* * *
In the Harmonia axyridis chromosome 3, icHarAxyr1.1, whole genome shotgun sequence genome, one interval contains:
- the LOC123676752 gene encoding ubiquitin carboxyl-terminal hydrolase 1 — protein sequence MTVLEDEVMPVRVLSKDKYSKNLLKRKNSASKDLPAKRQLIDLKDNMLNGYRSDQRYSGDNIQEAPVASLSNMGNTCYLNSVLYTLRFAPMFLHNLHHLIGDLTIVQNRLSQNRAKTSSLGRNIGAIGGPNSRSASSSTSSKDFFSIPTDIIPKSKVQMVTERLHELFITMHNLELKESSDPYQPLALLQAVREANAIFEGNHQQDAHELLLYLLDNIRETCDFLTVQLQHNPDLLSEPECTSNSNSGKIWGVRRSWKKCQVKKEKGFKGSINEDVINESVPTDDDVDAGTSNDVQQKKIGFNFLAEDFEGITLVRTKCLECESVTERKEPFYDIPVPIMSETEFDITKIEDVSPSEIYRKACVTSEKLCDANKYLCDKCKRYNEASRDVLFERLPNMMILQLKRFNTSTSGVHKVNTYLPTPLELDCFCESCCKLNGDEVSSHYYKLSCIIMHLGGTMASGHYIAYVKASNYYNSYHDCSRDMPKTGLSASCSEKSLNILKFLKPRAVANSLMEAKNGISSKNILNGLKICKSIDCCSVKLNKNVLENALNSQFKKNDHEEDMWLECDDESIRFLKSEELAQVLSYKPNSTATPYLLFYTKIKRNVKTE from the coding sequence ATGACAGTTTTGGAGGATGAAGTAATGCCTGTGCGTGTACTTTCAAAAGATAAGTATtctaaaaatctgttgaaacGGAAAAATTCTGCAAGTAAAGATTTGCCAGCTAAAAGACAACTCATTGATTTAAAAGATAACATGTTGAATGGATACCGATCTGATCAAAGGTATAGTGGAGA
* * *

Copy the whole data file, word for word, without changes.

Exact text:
In the Harmonia axyridis chromosome 3, icHarAxyr1.1, whole genome shotgun sequence genome, one interval contains:
- the LOC123676752 gene encoding ubiquitin carboxyl-terminal hydrolase 1 — protein sequence MTVLEDEVMPVRVLSKDKYSKNLLKRKNSASKDLPAKRQLIDLKDNMLNGYRSDQRYSGDNIQEAPVASLSNMGNTCYLNSVLYTLRFAPMFLHNLHHLIGDLTIVQNRLSQNRAKTSSLGRNIGAIGGPNSRSASSSTSSKDFFSIPTDIIPKSKVQMVTERLHELFITMHNLELKESSDPYQPLALLQAVREANAIFEGNHQQDAHELLLYLLDNIRETCDFLTVQLQHNPDLLSEPECTSNSNSGKIWGVRRSWKKCQVKKEKGFKGSINEDVINESVPTDDDVDAGTSNDVQQKKIGFNFLAEDFEGITLVRTKCLECESVTERKEPFYDIPVPIMSETEFDITKIEDVSPSEIYRKACVTSEKLCDANKYLCDKCKRYNEASRDVLFERLPNMMILQLKRFNTSTSGVHKVNTYLPTPLELDCFCESCCKLNGDEVSSHYYKLSCIIMHLGGTMASGHYIAYVKASNYYNSYHDCSRDMPKTGLSASCSEKSLNILKFLKPRAVANSLMEAKNGISSKNILNGLKICKSIDCCSVKLNKNVLENALNSQFKKNDHEEDMWLECDDESIRFLKSEELAQVLSYKPNSTATPYLLFYTKIKRNVKTE from the coding sequence ATGACAGTTTTGGAGGATGAAGTAATGCCTGTGCGTGTACTTTCAAAAGATAAGTATtctaaaaatctgttgaaacGGAAAAATTCTGCAAGTAAAGATTTGCCAGCTAAAAGACAACTCATTGATTTAAAAGATAACATGTTGAATGGATACCGATCTGATCAAAGGTATAGTGGAGA